Brooklyn – Officers from the NYPD’s 66th precinct responded to a call last night at a Jewish ritual bath, where witnesses say two women came to blows over whose turn it was to immerse.
The facility’s volunteer director called the incident the worst case of Nidda K’negged Nidda she had ever seen.
Four policewomen arrived at the Mikveh at approximately 8:20 Tuesday night after a bystander called 911 to report that an argument between two women over their places in line had descended from name-calling into shoving, and then into punches, kicks, scratches, and the hurling of any object at hand.
A Mikveh attendant who gave her name as Riva Rivenu told reporters that confusion over who had made an appointment for a 7:45 immersion led to the fracas.
“It happens a lot, but this time neither of the women would budge,” she recalled.
“It escalated into name calling, with one shouting that the other was nothing but a windbag, and the other retorting that the first woman was a “massiver ruach,” using a Hebrew word for wind.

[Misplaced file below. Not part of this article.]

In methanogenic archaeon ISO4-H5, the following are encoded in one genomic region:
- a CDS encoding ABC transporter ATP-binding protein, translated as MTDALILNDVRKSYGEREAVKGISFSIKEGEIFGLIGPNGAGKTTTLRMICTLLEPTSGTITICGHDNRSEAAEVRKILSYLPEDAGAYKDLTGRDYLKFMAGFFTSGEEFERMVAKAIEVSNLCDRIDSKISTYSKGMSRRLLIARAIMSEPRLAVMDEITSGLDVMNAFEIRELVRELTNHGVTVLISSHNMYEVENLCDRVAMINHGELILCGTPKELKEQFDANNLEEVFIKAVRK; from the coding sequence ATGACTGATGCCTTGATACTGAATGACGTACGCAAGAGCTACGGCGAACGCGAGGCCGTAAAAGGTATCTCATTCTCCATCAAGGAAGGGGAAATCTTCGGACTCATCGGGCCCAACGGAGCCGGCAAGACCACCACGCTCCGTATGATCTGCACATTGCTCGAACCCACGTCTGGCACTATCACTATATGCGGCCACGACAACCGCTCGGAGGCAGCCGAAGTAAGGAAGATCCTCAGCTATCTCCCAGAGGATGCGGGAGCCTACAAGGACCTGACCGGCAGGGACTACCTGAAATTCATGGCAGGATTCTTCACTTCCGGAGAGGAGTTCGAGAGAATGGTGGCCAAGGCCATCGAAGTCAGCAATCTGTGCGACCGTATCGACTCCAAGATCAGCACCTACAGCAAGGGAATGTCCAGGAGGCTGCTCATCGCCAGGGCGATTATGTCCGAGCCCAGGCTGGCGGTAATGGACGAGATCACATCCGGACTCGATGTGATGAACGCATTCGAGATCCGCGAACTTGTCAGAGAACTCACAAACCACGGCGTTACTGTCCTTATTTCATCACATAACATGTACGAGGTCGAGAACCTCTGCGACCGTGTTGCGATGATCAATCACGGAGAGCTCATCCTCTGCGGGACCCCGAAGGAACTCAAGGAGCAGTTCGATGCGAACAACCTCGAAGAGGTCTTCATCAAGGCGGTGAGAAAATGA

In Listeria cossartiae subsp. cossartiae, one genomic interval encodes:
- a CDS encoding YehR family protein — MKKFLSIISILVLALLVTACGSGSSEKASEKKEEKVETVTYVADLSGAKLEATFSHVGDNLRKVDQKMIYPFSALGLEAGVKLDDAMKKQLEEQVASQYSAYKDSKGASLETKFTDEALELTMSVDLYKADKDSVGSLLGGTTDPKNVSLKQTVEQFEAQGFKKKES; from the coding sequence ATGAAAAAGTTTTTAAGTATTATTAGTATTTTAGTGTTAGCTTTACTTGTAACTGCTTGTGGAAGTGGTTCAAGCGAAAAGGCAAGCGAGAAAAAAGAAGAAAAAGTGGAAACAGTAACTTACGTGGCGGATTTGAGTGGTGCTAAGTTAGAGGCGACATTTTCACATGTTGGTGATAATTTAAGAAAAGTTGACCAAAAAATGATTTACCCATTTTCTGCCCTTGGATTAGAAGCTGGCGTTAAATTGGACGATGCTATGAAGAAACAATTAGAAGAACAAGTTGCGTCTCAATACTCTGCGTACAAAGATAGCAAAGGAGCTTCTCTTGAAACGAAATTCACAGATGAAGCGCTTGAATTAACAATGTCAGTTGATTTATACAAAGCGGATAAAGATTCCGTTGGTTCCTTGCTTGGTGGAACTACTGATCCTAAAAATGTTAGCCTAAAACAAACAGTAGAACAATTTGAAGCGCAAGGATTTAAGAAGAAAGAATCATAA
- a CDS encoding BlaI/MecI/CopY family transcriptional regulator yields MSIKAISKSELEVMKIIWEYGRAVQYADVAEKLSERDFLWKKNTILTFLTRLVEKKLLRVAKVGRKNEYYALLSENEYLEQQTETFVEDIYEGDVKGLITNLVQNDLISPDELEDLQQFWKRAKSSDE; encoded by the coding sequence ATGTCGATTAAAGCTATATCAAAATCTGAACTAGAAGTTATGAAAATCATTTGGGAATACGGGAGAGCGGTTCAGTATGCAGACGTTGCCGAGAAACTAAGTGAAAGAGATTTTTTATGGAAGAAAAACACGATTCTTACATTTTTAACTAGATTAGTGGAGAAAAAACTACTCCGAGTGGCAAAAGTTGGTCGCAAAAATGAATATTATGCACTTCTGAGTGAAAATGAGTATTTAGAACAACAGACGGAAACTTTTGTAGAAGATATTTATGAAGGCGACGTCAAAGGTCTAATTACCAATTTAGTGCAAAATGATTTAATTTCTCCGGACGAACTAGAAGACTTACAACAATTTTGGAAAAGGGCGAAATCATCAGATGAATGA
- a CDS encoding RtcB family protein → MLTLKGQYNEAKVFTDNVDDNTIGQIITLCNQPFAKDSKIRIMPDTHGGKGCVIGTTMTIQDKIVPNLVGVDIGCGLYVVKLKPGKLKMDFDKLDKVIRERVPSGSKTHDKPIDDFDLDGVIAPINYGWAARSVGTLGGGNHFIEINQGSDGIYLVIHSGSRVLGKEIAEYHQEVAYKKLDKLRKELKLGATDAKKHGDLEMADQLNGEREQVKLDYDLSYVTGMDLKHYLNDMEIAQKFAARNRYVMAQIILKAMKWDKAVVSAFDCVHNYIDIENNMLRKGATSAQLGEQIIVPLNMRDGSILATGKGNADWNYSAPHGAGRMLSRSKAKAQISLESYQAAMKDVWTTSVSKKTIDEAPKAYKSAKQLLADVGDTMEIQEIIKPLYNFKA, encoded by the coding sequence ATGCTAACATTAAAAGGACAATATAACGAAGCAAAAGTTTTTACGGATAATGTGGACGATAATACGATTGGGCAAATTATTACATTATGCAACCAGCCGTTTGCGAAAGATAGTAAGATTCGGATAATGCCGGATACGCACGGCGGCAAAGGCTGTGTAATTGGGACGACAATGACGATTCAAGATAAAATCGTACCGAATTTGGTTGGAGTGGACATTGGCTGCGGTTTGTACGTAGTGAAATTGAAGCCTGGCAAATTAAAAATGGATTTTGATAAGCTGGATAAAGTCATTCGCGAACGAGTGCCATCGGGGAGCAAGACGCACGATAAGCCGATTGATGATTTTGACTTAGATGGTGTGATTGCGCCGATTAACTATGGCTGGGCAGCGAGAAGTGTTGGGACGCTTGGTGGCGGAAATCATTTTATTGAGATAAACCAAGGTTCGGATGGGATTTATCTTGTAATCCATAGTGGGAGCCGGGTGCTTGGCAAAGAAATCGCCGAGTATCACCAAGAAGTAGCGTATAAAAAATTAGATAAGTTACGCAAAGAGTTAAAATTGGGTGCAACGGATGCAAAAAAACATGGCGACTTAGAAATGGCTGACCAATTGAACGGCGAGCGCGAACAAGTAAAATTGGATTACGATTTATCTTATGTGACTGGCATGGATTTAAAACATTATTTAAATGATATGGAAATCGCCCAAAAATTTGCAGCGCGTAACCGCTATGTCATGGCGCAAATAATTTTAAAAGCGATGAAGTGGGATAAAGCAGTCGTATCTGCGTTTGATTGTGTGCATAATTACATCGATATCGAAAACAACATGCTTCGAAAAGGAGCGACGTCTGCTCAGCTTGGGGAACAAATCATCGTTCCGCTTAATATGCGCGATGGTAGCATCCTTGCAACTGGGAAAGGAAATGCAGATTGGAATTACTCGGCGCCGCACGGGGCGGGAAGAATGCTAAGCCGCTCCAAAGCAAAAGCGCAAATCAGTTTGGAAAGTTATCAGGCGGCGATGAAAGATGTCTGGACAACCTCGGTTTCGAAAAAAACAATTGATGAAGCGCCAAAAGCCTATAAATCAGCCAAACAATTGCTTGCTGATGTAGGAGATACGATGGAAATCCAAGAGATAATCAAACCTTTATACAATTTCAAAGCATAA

“Usually women are OK waiting a few more minutes,” she explained. “Even if someone gets impatient, there’s enough maturity in the room for a funny remark to dispel the tension and animosity. The humor can even get puerile, which is uncharacteristic for this crowd, but the situation lends itself to that kind of thing.
I mean, every single woman who comes to us, well, we know what she’s doing later that night, which is a mite awkward. We get girly and child-like in the waiting room.
Kid-ish. We do kid-ish.”
Rivenu observed that most of the tumult the Mikveh experiences involves large groups of women who escort a bride to her first immersion the night before her wedding.
“It’s a madhouse then,” she noted. “We get these women dancing in circles with the bride at the center, whooping, sometimes even ululating.
A particularly rowdy bunch was here two nights ago, and they wouldn’t shut up. In sixteen years as a Mikveh lady, I’ve never seen such a severe case of Ring around the Kallah.”
Another eyewitness, who declined to be identified for reasons of modesty, expressed bewilderment at the turn of events.
“My biggest tension around these things isn’t with other women, but with my husband,” she confessed.
“He’s supposed to be with me after I come home from the Mikveh. But he’d scheduled a little celebration at the Beis Midrash in honor of completing another section of the Talmud.
When I realized over the weekend I’d be going to the Mikveh last night, I put my foot down.
I pointed to the nights before and after, and I said, ‘Now you siyum.’ Then I pointed to last night: ‘Now you don’t.’”